I am finally catching up a bit here … traveling for a week — with most of it spent without dedicated access or time to act on items has pushed my ability to engage in anything but work and family to edges of my capabilities. Finally a weekend; an end to a week that beat me up hard — I am still recovering from the worst jet lag I have ever dealt with, dealing with a cold, pulling my schedule out of hell at work, and fighting my way through the start of a heavy duty allergy season. Sorry to bitch … I don’t mean to.

I just came across a great read over at Ars Technica titled, “Five years of Mac OS X.” Most of the four people who read this blog know I am a Mac nut from way back — to the beginning actually. If I had a scanner I’d post a flat out hilarious picture of myself sitting in my old room on East Street in Bloomsburg with my feet up on my desk wearing a cheesy thin “Huey Lewis and the News” style tie, and an even cheesier pre-teen mustache at my trusty Mac 128K that I had gotten for my 12th birthday … Fast forward and here I sit, feet up at my desk with a MacBook Pro on the verge of my 34th Birthday 22 years later still loving every second of it. When I got that Mac, my Dad told me it was a fad and I know he felt is was a waste of money at the time. Well, no judgments here, but I do have a good job that centers around the use of technology — and let me tell you that when I was growing up, the thought that I might actually amount to anything more than a trash guy was starting to look like a long shot.

At any rate, looking back at the article made me realize that I’ve been through one amazing journey being a part of the space I live and work in. When I first put my hands on technology up at Old Science Hall at Bloomsburg State College (now Bloomsburg University) I was in one of the rat labs in the Psych Department. I’d go up and bug my Dad while he was working and would roam around and use the computers — these were pre-Macintosh days, but just seeing those things do stuff amazed me. One of my Dad’s friends, Alex ran the lab and would let me use the machines … he showed me how to write a couple of lines of code … you know the whole goto 10 and print your name over and over again on the screen kind of stuff. I was hooked. I had no idea, even into High School, that there were fields like Computer Science but I was hooked.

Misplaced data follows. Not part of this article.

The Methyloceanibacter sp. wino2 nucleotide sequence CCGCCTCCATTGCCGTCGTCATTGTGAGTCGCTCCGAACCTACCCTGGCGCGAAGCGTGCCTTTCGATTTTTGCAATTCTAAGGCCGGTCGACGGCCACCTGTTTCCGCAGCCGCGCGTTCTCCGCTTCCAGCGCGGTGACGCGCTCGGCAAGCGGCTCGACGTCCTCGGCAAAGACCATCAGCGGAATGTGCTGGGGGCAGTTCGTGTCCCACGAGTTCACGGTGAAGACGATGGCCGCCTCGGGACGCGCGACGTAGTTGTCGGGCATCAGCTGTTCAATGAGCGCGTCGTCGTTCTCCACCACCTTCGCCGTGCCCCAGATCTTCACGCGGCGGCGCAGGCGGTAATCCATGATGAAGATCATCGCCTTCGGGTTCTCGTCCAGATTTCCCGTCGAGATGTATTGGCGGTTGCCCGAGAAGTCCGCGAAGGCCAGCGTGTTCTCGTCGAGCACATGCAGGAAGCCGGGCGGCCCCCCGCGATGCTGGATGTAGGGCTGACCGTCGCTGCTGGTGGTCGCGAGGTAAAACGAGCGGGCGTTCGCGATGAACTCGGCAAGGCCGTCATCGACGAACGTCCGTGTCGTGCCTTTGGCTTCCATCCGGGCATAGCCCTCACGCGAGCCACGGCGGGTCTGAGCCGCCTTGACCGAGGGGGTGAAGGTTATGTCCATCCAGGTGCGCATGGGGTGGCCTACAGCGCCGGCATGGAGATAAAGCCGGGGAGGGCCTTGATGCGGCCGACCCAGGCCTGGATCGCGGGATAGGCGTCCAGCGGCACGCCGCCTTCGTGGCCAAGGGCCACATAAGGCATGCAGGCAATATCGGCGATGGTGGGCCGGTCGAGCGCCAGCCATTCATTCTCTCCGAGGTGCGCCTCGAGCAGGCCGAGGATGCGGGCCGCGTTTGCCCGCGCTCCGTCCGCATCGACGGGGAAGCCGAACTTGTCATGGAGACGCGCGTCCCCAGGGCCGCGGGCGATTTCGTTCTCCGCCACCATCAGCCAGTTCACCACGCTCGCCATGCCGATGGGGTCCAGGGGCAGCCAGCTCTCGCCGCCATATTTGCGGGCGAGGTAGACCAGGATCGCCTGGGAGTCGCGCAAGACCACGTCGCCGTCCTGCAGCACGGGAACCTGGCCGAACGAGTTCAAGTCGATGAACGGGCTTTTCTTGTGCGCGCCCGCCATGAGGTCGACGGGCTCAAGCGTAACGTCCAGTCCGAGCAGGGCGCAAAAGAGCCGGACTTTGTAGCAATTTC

As I sit here thinking about the technological milestones that have occurred in my life I can’t help but be amazed. The enabling concepts associated with the information society — always on access, amazing advances in health care, unparalleled access to information, and on and on — make me feel like we are part of a time that will be difficult to recreate. At any rate, Happy Birthday Mac OSX and a week and half, Apple … and I’ll say it, Happy Birthday to me! Oh, and thanks Mom and Dad for wasting all that money on a silly “toy” computer that created my career all the way back in 1984 … I sort of get that commercial now, “you’ll see why 1984, won’t be like 1984.”

How did it start for you?

I like the Internet. A lot.

4 Thoughts on “Mac OS X is Five and I’m Pert Near 34”

  • Hey, you really brought back the memories. I started with a Commodore 64 and the PET. I can still remember carrying around my little cassette tape with my program on it and waiting while it played / loaded into the computer. Amazing to think that music and software were using the same medium even back then. I guess it is all bits afterall, even when they are analog. I was not long after that I got my first Apple IIE and I have been a Mac person ever since (no MacBook Pro, yet). I had the skinny tie, but more in the Mod style (e.g. English Beat, The Specials, The Jam). Black and white check just never seems to go out of style.

  • Wow, I had forgotten about the whole tape deck as storage device thing. Amazing — here we are in the age of the iPod with hard disks holding our entire music collections and back then we were in the age of the WalkMan with tapes holding an entire album — or mixed tape if you were cool. Thanks for the comment, Scott. It is amazingto really think back to just how much things have changed (and stayed the same) the last 20 some years.

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